I am going to have to make the aprons at the same time as the car floats or they won't fit together nicely. I can't do it right now but I should have some plans at least by teh end of October.

Irv

tetters's picture

If I may.

I found a resin kit dealer who makes a railroad tug if you are interested.  It even comes in N-scale.  Price seems pretty reasonable to me for the N-scale kit.  I bought the HO one for myself.  I have not put it together yet so I cannot speak for the quality of the kit.  Although the website also sells mold release cleaner for the resin kits and has some good advice on assembly, painting and cleaning.  Check them out if you are interested.

www.bearcomarine.com/resin.htm    

 Shane T.

 

Car floats and tugboats

Dear feldman 718:

If you want to be more exact about your carfloats, there is a wealth of information in "the Transfer," magazine of the Rail Marine Special Interest Group of the NMRA. They sell individual copies, or photocopies of the issues out of print and they include some plans for carfloats so you can simulate at least a few different prototypes. I just looked at their index online for another project earlier this evening.

 Unfortunately, the Walthers carfloat model in HO Scale has not been identified as to its specfici protoype, but it has the details of a typical New York Harbor float. A good look at (at least the photos) of the model will give a good idea where the various docking hardware, tracks and other appliances go. Tom Flagg's two volumes "New York Harbor Railroads" (probably still in print) from Morning Sun are full of good photos that would be of help to model a specific craft and are the best source for a lot of photos of this type of operation. Personally, I think that if your layout looks like Brooklyn and your tug is painted in the colors of the boats using those floatbridges that few would be able to fault the fact that a Sylvan tug and float were not correct for models of craft in service at Bay Ridge.

 I fully understand that you might want to have something to which you can hold the calipers to. However, for a fully organized service, the variety of things that floated around the harbor were amazing to me. There were many different lengths of carfloats, some moored singly to a tug, or in other cases the tug might have a float on each side. This evening I even saw an online photo of  a PRR boat with three covered (lighter)barges with one on one side and two on the other- After growing up in the harbor district since the 1950s, this was a new one to me. Floating grain elevators which looked more like the Tower of Babel floating across the Hudson was another surprise.  I even remember seeing tugs towing strings of assorted barges behind them. (not carfloats, but just about everything else you can think of.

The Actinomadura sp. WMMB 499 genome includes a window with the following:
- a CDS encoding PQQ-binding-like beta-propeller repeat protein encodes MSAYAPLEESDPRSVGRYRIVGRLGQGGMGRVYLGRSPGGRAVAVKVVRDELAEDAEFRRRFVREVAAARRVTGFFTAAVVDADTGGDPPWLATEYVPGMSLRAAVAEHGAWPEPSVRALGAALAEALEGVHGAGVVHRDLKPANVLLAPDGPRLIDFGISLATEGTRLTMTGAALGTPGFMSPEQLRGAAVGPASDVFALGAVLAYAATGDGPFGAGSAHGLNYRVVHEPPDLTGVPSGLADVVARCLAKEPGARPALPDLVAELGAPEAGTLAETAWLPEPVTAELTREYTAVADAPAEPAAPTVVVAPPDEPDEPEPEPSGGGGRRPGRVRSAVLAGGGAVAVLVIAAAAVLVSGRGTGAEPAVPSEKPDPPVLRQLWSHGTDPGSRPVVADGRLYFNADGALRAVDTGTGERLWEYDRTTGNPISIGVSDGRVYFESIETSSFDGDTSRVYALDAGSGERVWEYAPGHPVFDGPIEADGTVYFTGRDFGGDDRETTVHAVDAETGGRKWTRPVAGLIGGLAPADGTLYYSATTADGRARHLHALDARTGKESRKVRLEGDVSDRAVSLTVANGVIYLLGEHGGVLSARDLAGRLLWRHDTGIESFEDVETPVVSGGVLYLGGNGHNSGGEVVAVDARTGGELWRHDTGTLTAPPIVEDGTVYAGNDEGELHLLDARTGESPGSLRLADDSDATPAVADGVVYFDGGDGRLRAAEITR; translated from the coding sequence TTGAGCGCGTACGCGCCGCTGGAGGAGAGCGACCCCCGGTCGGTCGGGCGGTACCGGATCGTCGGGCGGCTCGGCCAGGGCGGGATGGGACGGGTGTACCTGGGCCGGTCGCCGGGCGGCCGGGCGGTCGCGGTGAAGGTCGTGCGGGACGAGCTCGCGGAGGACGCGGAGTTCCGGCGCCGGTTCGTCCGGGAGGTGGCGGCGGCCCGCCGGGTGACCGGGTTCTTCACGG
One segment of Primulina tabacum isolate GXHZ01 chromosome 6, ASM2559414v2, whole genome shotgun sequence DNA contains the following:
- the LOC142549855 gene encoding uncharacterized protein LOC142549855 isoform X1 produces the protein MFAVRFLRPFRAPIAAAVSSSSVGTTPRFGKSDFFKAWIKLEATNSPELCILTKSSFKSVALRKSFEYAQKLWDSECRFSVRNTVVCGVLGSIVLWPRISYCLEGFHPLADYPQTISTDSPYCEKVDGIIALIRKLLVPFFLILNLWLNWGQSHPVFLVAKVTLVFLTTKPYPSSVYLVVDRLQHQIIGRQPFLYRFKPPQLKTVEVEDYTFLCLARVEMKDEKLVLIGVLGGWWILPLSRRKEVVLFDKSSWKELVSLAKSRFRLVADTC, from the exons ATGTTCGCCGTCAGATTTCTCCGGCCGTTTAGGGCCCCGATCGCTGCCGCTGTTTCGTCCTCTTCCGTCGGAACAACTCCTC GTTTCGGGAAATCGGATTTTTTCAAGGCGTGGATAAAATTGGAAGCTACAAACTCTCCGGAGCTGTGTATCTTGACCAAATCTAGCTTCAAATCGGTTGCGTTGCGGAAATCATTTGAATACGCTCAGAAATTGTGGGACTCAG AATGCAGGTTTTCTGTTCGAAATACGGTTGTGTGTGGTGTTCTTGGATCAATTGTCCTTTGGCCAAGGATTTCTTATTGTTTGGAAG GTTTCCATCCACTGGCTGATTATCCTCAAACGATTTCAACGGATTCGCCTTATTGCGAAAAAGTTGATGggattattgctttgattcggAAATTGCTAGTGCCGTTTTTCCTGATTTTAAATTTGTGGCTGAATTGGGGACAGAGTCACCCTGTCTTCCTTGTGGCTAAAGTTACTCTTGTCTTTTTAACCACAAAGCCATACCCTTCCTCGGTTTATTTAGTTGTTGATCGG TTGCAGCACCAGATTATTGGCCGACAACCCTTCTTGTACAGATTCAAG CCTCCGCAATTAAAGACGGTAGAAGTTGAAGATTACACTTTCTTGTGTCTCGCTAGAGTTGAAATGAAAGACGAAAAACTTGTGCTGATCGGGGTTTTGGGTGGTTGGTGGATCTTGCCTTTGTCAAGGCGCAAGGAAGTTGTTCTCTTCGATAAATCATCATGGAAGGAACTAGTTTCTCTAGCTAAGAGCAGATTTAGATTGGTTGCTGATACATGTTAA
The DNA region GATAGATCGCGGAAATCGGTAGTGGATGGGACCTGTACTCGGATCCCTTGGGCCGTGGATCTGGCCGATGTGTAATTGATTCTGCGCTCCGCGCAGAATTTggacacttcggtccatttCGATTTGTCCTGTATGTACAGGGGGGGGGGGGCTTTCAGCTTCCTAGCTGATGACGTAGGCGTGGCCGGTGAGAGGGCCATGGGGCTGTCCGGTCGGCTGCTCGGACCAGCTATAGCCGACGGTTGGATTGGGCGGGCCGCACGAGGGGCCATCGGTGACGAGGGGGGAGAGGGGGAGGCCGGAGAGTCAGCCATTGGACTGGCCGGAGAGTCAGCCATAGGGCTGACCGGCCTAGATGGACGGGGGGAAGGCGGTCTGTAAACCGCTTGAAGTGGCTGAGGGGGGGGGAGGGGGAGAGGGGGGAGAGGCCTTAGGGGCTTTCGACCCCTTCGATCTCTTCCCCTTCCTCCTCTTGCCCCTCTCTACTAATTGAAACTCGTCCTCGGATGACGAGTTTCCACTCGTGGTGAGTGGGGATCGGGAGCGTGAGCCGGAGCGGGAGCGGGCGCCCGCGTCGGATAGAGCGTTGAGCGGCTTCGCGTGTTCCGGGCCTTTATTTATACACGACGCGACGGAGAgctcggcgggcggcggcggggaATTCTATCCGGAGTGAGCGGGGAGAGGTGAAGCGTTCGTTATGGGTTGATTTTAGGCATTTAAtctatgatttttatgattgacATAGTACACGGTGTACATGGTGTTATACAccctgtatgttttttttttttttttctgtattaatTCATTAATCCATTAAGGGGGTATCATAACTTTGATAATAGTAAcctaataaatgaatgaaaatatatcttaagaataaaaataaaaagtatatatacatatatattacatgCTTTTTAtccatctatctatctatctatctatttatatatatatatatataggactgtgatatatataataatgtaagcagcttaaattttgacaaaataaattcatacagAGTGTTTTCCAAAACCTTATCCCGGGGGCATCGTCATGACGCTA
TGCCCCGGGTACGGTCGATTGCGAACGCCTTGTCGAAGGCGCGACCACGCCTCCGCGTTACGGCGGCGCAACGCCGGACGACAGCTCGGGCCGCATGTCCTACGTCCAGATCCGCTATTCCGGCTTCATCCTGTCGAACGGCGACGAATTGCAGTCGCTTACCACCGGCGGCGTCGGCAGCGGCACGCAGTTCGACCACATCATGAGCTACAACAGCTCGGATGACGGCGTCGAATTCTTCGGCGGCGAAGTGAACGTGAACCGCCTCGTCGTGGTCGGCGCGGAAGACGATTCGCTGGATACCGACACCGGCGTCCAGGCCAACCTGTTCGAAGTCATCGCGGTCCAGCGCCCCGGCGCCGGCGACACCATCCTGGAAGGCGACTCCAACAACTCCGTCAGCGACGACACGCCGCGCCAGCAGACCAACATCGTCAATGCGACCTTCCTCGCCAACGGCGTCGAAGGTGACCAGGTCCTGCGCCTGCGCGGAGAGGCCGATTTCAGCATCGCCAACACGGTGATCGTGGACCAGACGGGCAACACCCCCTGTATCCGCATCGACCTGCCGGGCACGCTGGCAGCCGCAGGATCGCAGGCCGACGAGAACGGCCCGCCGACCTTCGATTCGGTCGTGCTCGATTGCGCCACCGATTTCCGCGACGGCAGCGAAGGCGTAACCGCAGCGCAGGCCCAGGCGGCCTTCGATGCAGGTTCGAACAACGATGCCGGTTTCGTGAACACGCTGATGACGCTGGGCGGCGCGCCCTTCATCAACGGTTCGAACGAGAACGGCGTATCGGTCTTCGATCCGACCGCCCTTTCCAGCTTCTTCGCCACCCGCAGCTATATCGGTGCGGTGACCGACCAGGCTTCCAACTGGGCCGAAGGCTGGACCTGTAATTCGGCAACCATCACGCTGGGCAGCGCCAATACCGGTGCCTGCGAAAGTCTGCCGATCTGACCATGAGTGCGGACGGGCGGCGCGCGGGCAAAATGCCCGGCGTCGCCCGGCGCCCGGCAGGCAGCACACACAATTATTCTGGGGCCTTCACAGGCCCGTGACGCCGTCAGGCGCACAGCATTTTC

As for the Sylvan tug, before the diesels, no two fleets were the same even within a given company. New York Central seemed to have several varieties of tugs in quantity, for example. And when you add the low bridge variations with short stacks and low pilot houses (CNJ and LV had them--I am pretty sure Erie did too, and probably the other roads serving the Bronx) to get under the bridges on the Harlem River, again there was such a variety that I think the Sylvan tug might fit in unmodified. And there were occasions over the years that leased tugs from the commercial towing companies were used to haul carfloats. (New Haven was one that did this, I think in the '60s)

If you can tolerate the hull shape of the Sylvan model tug, probably the most difficult part to make yourself you might start with their kit,  build up the cabin from wood or styrene, the stack from a stick, tube or other common item. The pilot house could start with a block of wood up to the floor of the cabin: Wrap this with thin styrene and fit it to a roof of styrene or basswood as you prefer. Paint the model and add thin flexible clear plastic for the cabin windows, and add the roof. The Sylvan model probably has most of the small details you would need such as the deck hardware.

 For tugboat plans, check the spring and summer 1983  articles in Railroad Model Craftsman which had a couple of very good plans for an LV postwar diesel tug. Other plans are around too.  I hope this is of help. Best wishes.- la.484.sp

Car Floats and Tugboats

Thanks for your advice. It is much appreciated.

I know about "The Transfer" and the Rail Marine Special Interest Group of the NMRA. I've visited their site from time to time as well.

I have the Flagg books and refer to them often. They sure bring back memories of seeing car floats on the East River of NYC in the mid to late 1950s when I was 7 or 8. Those things have fascinated me ever since.

The Walther's car float doesn't interest me since I model in N scale. I do know that scales pretty close to th real 290 foot x 41 foot car float that is operated today by the New York Cross Harbor (or whatever its name is this week). If Wlathers came out with an N scale version it would be great and would save me a great deal of work trying to make 4 of them myself from planks of basswood.

As for tugboats, well after everything is said and done, I'll probably get a couple of the Sylvan tugs to use with my scratch-built car floats. I've still got a lot of work to do and some more reasearch to complete before tackling these things but lots of things are on hold for the moment. Winning the lotery sure wouldn't hurt at this point.

Irv